BRUTUS. Into what dangers would you lead me, Cassius, That you would have me seek into myself For that which is not in me?
CASSIUS. Therefore, good Brutus, be prepared to hear; And since you know you cannot see yourself So well as by reflection, I, your glass, Will modestly discover to yourself That of yourself which you yet know not of. And be not jealous on me, gentle Brutus: Were I a common laugher, or did use To stale with ordinary oaths my love To every new protester; if you know That I do fawn on men, and hug them hard, And after scandal them; or if you know That I profess myself in banqueting, To all the rout, then hold me dangerous.
[_Flourish and shout._]
BRUTUS. What means this shouting? I do fear the people Choose Caesar for their king.
CASSIUS. Ay, do you fear it? Then must I think you would not have it so.
BRUTUS. I would not, Cassius; yet I love him well, But wherefore do you hold me here so long? What is it that you would impart to me? If it be aught toward the general good, Set honour in one eye and death i' the other, And I will look on both indifferently; For let the gods so speed me as I love The name of honour more than I fear death.
CASSIUS. I know that virtue to be in you, Brutus, As well as I do know your outward favour. Well, honour is the subject of my story. I cannot tell what you and other men Think of this life; but, for my single self, I had as lief not be as live to be In awe of such a thing as I myself. I was born free as Caesar; so were you; We both have fed as well, and we can both Endure the winter's cold as well as he: For once, upon a raw and gusty day, The troubled Tiber chafing with her shores, Caesar said to me, "Dar'st thou, Cassius, now Leap in with me into this angry flood, And swim to yonder point?" Upon the word, Accoutred as I was, I plunged in, And bade him follow: so indeed he did. The torrent roar'd, and we did buffet it With lusty sinews, throwing it aside And stemming it with hearts of controversy. But ere we could arrive the point propos'd, Caesar cried, "Help me, Cassius, or I sink!" I, as Aeneas, our great ancestor, Did from the flames of Troy upon his shoulder The old Anchises bear, so from the waves of Tiber Did I the tired Caesar. And this man Is now become a god; and Cassius is A wretched creature, and must bend his body, If Caesar carelessly but nod on him. He had a fever when he was in Spain, And when the fit was on him I did mark How he did shake: 'tis true, this god did shake: His coward lips did from their colour fly, And that same eye whose bend doth awe the world Did lose his lustre. I did hear him groan: Ay, and that tongue of his, that bade the Romans Mark him, and write his speeches in their books, Alas, it cried, "Give me some drink, Titinius," As a sick girl. Ye gods, it doth amaze me, A man of such a feeble temper should So get the start of the majestic world, And bear the palm alone.
BRUTUS. Another general shout? I do believe that these applauses are For some new honours that are heap'd on Caesar.
CASSIUS. Why, man, he doth bestride the narrow world Like a Colossus, and we petty men Walk under his huge legs, and peep about To find ourselves dishonourable graves. Men at some time are masters of their fates: The fault, dear Brutus, is not in our stars, But in ourselves, that we are underlings. "Brutus" and "Caesar": what should be in that "Caesar"? Why should that name be sounded more than yours? Write them together, yours is as fair a name; Sound them, it doth become the mouth as well; Weigh them, it is as heavy; conjure with 'em, "Brutus" will start a spirit as soon as "Caesar." Now in the names of all the gods at once, Upon what meat doth this our Caesar feed, That he is grown so great? Age, thou art sham'd! Rome, thou hast lost the breed of noble bloods! When went there by an age since the great flood, But it was fam'd with more than with one man? When could they say, till now, that talk'd of Rome, That her wide walls encompass'd but one man? Now is it Rome indeed, and room enough, When there is in it but one only man. O, you and I have heard our fathers say, There was a Brutus once that would have brook'd Th' eternal devil to keep his state in Rome, As easily as a king!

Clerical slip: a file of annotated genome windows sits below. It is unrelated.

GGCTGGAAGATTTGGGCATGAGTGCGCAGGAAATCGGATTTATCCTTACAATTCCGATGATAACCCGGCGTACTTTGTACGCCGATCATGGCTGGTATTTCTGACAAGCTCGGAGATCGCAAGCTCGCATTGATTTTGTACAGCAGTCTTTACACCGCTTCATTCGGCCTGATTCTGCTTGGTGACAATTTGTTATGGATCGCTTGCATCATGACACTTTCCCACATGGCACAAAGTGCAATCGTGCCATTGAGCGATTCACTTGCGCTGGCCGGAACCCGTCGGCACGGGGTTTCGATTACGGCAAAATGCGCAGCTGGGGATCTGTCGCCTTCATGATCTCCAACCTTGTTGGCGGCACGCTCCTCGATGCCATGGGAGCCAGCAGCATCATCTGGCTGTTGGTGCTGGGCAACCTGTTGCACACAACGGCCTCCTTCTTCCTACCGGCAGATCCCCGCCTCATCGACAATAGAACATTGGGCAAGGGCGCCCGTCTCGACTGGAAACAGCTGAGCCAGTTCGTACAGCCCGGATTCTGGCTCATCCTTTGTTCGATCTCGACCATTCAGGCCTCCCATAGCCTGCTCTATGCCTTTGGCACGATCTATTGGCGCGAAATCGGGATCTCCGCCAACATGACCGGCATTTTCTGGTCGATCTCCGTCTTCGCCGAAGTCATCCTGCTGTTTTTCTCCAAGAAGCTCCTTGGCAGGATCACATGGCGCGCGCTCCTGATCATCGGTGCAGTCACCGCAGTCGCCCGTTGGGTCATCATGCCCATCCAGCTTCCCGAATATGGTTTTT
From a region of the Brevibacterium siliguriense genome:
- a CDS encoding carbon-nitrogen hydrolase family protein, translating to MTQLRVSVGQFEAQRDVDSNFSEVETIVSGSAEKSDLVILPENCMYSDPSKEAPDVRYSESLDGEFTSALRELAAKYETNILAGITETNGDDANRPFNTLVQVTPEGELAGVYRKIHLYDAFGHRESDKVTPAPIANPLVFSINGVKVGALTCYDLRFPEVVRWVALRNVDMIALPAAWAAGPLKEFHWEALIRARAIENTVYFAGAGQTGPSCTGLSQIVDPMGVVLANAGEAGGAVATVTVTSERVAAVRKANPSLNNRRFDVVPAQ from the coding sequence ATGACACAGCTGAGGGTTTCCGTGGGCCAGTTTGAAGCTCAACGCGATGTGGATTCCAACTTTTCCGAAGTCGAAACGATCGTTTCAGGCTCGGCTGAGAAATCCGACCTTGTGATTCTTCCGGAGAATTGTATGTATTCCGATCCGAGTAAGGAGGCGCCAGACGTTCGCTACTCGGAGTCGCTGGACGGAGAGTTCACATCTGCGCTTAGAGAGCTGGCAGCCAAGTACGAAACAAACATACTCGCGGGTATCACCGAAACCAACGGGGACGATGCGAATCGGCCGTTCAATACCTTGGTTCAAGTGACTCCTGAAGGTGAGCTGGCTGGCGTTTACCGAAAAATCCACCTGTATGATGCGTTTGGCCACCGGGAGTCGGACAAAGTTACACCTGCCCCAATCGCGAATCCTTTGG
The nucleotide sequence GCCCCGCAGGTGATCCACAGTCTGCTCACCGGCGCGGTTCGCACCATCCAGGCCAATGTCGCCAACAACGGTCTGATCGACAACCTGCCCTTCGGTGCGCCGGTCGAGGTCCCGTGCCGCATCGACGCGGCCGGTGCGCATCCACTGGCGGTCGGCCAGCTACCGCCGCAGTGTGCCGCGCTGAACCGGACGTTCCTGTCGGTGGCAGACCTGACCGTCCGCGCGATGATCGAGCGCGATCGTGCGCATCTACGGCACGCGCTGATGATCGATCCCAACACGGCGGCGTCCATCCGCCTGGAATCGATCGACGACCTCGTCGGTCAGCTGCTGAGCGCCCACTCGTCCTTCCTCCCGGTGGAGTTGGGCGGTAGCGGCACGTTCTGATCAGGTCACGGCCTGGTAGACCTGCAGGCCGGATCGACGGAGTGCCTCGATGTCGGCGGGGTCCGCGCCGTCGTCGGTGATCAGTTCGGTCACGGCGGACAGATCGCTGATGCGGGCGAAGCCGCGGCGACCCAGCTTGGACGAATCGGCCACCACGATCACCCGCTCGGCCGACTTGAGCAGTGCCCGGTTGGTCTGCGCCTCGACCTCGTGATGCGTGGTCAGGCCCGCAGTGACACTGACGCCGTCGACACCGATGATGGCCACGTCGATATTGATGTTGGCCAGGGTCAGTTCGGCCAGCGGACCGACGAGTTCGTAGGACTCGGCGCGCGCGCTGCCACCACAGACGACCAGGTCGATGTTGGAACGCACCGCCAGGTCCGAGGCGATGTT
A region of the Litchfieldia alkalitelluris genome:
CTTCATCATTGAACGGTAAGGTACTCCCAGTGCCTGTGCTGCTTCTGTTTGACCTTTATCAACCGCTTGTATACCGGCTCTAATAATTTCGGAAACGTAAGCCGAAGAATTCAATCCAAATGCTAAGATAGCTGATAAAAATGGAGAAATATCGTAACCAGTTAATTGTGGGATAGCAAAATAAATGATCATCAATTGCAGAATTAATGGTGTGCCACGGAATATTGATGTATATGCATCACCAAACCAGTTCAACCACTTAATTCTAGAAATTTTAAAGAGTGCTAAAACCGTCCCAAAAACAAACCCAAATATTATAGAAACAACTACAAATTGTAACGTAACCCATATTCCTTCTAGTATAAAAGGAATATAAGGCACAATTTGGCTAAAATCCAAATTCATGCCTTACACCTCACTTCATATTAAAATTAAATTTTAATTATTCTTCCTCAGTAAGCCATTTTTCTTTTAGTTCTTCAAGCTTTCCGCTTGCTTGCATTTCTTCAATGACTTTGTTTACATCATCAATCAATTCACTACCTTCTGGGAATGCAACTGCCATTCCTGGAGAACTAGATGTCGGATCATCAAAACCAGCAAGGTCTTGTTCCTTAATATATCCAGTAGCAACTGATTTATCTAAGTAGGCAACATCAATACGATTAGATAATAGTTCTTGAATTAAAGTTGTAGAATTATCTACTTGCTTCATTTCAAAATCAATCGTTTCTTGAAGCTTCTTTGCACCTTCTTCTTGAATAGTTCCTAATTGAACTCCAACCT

BRUTUS. That you do love me, I am nothing jealous; What you would work me to, I have some aim: How I have thought of this, and of these times, I shall recount hereafter. For this present, I would not, so with love I might entreat you, Be any further mov'd. What you have said, I will consider; what you have to say I will with patience hear; and find a time Both meet to hear and answer such high things. Till then, my noble friend, chew upon this: Brutus had rather be a villager Than to repute himself a son of Rome Under these hard conditions as this time Is like to lay upon us.
CASSIUS. I am glad that my weak words Have struck but thus much show of fire from Brutus.
Enter Caesar and his Train.
BRUTUS. The games are done, and Caesar is returning.
CASSIUS. As they pass by, pluck Casca by the sleeve, And he will, after his sour fashion, tell you What hath proceeded worthy note today.
BRUTUS. I will do so. But, look you, Cassius, The angry spot doth glow on Caesar's brow, And all the rest look like a chidden train: Calphurnia's cheek is pale; and Cicero Looks with such ferret and such fiery eyes As we have seen him in the Capitol, Being cross'd in conference by some senators.
CASSIUS. Casca will tell us what the matter is.
CAESAR. Let me have men about me that are fat, Sleek-headed men, and such as sleep a-nights: Yond Cassius has a lean and hungry look; He thinks too much: such men are dangerous.
ANTONY. Fear him not, Caesar; he's not dangerous; He is a noble Roman and well given.
CAESAR. Would he were fatter! But I fear him not: Yet if my name were liable to fear, I do not know the man I should avoid So soon as that spare Cassius. He reads much, He is a great observer, and he looks Quite through the deeds of men. He loves no plays, As thou dost, Antony; he hears no music. Seldom he smiles; and smiles in such a sort As if he mock'd himself and scorn'd his spirit That could be mov'd to smile at anything. Such men as he be never at heart's ease Whiles they behold a greater than themselves, And therefore are they very dangerous. I rather tell thee what is to be fear'd Than what I fear; for always I am Caesar. Come on my right hand, for this ear is deaf, And tell me truly what thou think'st of him.